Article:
A QUIET PASSION. UK, 2016, 125 minutes, Colour. Cynthia Nixon, Jennifer Ehle, Duncan Duff, Keith Carradine, Jodhi May, Joanna Bacon, Catherine Bailey, Emma Bell, Annette Badland. Directed by Terence Davies.
This is a portrait of the 19th century American poet, Emily Dickinson.
It is a film written and directed by Terence Davies, who made an impression in the past with his classic Distant Voices, Still Lives in 1988 as well as The Long Day Closes in 1992. Davies also made a screen version of Edith Wharton’s House of Mirth and a very telling remake of Terence Rattigan’s The Deep Blue Sea.
Davies might be called a fastidious director, great attention to detail, a great sensitivity to human feelings, and setting them within a historic and cultural context. A Quiet Passion is set between the 1840s and the 1880s and Davies re-creates the period, its look, its feel, costumes and decor, sensibilities meticulously. The period covers the lives of very proper Bostonians with a Protestant and evangelical religious outlook, the challenge of the Civil War, the unsettled aftermath. It also covers the media of the period, the newspapers and magazines, especially for outlets for the publication of poetry.
The film opens with Emily asserting herself at the religious school for young ladies, some in the group choosing to be women of faith and Christianity, others choosing to be women of faith but not committed to Christianity, with Edith standing in the middle, her own woman, defying the threats of hell from the prim women in charge. She feels it necessary that her family come to rescue her, her patrician father and her younger sister and brother. She returns to their quiet, comfortable and settled life in Boston. She is skilled in writing poetry but it is not the done thing for young women to be published – especially when they go to a concert and her father disapproves exceedingly of a woman singing in public. Despite the objections of her aunt, the father does make contact with an editor and a problem is published.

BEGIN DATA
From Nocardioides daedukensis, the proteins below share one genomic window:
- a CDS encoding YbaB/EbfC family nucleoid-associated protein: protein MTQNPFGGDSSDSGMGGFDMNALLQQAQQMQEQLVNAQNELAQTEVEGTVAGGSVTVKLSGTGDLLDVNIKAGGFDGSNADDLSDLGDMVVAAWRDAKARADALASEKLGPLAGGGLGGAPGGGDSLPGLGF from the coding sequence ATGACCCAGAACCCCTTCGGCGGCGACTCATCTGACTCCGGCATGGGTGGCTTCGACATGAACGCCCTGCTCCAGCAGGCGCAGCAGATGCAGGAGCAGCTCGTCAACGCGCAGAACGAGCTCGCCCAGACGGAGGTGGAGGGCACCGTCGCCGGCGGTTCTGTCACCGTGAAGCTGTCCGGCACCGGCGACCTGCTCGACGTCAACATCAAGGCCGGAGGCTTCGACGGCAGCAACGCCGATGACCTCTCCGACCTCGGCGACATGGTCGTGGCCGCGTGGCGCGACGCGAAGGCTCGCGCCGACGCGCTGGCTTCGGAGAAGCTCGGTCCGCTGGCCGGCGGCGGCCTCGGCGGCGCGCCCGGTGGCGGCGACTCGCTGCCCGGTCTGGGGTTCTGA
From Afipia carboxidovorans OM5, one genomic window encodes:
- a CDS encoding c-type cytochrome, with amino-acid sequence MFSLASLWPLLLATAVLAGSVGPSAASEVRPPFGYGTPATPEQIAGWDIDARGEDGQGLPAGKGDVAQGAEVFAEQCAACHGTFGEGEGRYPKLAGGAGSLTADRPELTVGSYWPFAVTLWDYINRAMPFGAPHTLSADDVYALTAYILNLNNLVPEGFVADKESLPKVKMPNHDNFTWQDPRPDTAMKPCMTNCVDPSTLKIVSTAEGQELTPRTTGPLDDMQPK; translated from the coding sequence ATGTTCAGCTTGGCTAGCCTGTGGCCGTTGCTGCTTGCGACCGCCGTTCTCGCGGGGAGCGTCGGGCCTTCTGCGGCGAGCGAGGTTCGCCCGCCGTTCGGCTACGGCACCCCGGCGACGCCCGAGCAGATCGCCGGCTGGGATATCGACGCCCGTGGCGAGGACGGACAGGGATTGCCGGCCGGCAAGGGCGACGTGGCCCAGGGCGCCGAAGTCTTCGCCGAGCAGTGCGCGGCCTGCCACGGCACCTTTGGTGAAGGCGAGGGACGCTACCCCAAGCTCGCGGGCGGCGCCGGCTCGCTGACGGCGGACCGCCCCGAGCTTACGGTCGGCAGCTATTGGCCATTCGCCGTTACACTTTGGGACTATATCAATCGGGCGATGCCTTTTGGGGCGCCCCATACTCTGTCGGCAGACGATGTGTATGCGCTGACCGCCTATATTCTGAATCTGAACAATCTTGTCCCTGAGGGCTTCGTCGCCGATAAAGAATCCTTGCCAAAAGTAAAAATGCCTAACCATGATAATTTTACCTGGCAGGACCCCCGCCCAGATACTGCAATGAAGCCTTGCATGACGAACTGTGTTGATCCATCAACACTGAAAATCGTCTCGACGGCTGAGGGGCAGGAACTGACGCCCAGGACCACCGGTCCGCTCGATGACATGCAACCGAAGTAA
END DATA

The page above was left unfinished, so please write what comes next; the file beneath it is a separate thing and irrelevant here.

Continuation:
Externally, nothing very much happens in Emily Dickinson’s life, though there is an intensity in her inner life. She is played, very effectively, as a traditional spinster by Cynthia Nixon (a long way away from Sex and the City). Her sister is played by Jennifer Ehle, one of those smiling, kind and gentle performances at which Jennifer Ehle is expert. The patriarchal father is played by Keith Carradine.
Edith and her sister stay at home, with some views on slavery and the Civil War, religious in outlook but Edith, especially, refusing her father’s invitation to actually go to church. Their mother is loving but is sickly and dies.
Edith is self-contained, has no desire to marry, is happy and secure in her home life, with some women friends who pass in and out of her life. There is quite a moral crisis when she finds that her brother is unfaithful to his wife with whom Edith is friendly, sharing books and other matters of taste. She emerges as quite intolerant, unforgiving, despite efforts by her sister and brother to mollify her outlook – and she does, at times, admit that she can be far too harsh.
As she grows older, she becomes unwell – and the scenes of her illness and treatment are quite forthright.
On paper, it might be said that the life of Emily Dickinson is not a subject for a feature film. Rather, it might have been effective as a piece of theatre. As it is, it is a film of words with many of the Emily Dickinson’s problems being recited by Cynthia Nixon – although, poems which require more than one reading to grasp their meaning and tone, something not possible with the film. It is a film of tableaux. To that extent, A Quiet Passion is quite theatrical but, with Davies’ sensitivity and sensibility, it does offer an audience an opportunity to get to know and appreciate Emily Dickinson.